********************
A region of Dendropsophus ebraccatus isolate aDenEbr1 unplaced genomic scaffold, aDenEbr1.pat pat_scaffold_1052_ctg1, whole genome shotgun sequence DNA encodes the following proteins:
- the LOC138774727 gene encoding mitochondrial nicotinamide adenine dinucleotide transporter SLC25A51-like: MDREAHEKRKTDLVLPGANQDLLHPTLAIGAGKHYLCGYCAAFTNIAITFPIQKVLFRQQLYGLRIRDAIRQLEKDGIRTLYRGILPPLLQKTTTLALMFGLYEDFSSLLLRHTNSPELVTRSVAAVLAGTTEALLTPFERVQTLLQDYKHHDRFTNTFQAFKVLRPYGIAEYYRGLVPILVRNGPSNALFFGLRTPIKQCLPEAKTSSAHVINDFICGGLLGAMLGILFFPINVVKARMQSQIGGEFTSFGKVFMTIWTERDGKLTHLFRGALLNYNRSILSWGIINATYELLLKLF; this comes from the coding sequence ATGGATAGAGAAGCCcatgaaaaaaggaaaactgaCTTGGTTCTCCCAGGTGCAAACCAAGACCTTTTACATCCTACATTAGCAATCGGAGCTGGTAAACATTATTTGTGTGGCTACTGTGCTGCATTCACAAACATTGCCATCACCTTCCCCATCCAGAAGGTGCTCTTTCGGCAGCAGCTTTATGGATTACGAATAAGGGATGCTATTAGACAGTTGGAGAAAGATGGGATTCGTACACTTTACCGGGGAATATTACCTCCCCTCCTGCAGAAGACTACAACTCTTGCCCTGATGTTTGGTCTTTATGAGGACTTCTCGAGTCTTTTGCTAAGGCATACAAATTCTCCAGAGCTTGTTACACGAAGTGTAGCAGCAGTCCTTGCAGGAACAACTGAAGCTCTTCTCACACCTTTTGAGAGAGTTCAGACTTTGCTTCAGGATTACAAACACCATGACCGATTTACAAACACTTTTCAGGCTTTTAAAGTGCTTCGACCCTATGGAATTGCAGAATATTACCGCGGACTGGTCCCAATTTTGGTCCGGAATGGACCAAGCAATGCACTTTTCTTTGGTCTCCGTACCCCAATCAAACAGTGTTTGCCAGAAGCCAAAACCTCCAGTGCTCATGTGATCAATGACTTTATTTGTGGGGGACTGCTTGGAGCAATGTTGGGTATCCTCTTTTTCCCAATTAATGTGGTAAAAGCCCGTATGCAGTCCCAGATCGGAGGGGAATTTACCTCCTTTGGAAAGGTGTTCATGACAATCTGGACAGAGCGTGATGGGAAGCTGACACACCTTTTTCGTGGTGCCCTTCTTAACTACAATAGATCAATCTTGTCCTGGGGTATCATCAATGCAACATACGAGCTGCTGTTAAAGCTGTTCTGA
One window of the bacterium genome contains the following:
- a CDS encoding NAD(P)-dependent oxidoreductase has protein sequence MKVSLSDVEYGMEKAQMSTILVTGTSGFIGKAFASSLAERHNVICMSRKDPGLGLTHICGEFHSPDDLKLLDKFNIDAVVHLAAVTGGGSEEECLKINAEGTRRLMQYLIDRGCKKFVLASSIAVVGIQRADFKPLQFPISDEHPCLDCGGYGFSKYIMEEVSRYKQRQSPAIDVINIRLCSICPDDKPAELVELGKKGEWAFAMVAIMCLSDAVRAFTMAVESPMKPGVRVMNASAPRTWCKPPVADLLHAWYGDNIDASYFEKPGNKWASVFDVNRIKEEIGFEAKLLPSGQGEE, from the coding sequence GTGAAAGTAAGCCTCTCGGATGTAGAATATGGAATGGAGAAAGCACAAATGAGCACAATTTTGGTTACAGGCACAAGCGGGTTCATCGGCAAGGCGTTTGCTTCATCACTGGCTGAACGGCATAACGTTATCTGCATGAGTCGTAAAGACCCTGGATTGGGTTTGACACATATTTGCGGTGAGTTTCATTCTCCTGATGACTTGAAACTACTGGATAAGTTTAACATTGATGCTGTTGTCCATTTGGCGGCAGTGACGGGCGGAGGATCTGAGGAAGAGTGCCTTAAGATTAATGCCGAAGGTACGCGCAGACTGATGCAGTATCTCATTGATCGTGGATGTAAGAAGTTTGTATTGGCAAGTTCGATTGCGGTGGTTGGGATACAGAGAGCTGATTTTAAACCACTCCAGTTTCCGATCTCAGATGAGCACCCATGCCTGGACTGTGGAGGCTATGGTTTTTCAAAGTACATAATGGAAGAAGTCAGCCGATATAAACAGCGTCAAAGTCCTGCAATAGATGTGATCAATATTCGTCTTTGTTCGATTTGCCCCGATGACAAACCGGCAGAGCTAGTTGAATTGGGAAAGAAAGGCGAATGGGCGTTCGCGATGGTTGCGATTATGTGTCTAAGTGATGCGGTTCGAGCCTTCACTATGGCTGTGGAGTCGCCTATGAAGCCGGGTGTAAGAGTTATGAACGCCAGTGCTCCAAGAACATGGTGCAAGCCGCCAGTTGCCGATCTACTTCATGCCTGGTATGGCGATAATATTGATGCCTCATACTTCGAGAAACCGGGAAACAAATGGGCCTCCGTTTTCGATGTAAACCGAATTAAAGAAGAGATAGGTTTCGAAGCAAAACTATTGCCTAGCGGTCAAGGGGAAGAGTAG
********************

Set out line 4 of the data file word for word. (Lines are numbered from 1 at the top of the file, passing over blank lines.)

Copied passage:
- a CDS encoding NAD(P)-dependent oxidoreductase has protein sequence MKVSLSDVEYGMEKAQMSTILVTGTSGFIGKAFASSLAERHNVICMSRKDPGLGLTHICGEFHSPDDLKLLDKFNIDAVVHLAAVTGGGSEEECLKINAEGTRRLMQYLIDRGCKKFVLASSIAVVGIQRADFKPLQFPISDEHPCLDCGGYGFSKYIMEEVSRYKQRQSPAIDVINIRLCSICPDDKPAELVELGKKGEWAFAMVAIMCLSDAVRAFTMAVESPMKPGVRVMNASAPRTWCKPPVADLLHAWYGDNIDASYFEKPGNKWASVFDVNRIKEEIGFEAKLLPSGQGEE, from the coding sequence GTGAAAGTAAGCCTCTCGGATGTAGAATATGGAATGGAGAAAGCACAAATGAGCACAATTTTGGTTACAGGCACAAGCGGGTTCATCGGCAAGGCGTTTGCTTCATCACTGGCTGAACGGCATAACGTTATCTGCATGAGTCGTAAAGACCCTGGATTGGGTTTGACACATATTTGCGGTGAGTTTCATTCTCCTGATGACTTGAAACTACTGGATAAGTTTAACATTGATGCTGTTGTCCATTTGGCGGCAGTGACGGGCGGAGGATCTGAGGAAGAGTGCCTTAAGATTAATGCCGAAGGTACGCGCAGACTGATGCAGTATCTCATTGATCGTGGATGTAAGAAGTTTGTATTGGCAAGTTCGATTGCGGTGGTTGGGATACAGAGAGCTGATTTTAAACCACTCCAGTTTCCGATCTCAGATGAGCACCCATGCCTGGACTGTGGAGGCTATGGTTTTTCAAAGTACATAATGGAAGAAGTCAGCCGATATAAACAGCGTCAAAGTCCTGCAATAGATGTGATCAATATTCGTCTTTGTTCGATTTGCCCCGATGACAAACCGGCAGAGCTAGTTGAATTGGGAAAGAAAGGCGAATGGGCGTTCGCGATGGTTGCGATTATGTGTCTAAGTGATGCGGTTCGAGCCTTCACTATGGCTGTGGAGTCGCCTATGAAGCCGGGTGTAAGAGTTATGAACGCCAGTGCTCCAAGAACATGGTGCAAGCCGCCAGTTGCCGATCTACTTCATGCCTGGTATGGCGATAATATTGATGCCTCATACTTCGAGAAACCGGGAAACAAATGGGCCTCCGTTTTCGATGTAAACCGAATTAAAGAAGAGATAGGTTTCGAAGCAAAACTATTGCCTAGCGGTCAAGGGGAAGAGTAG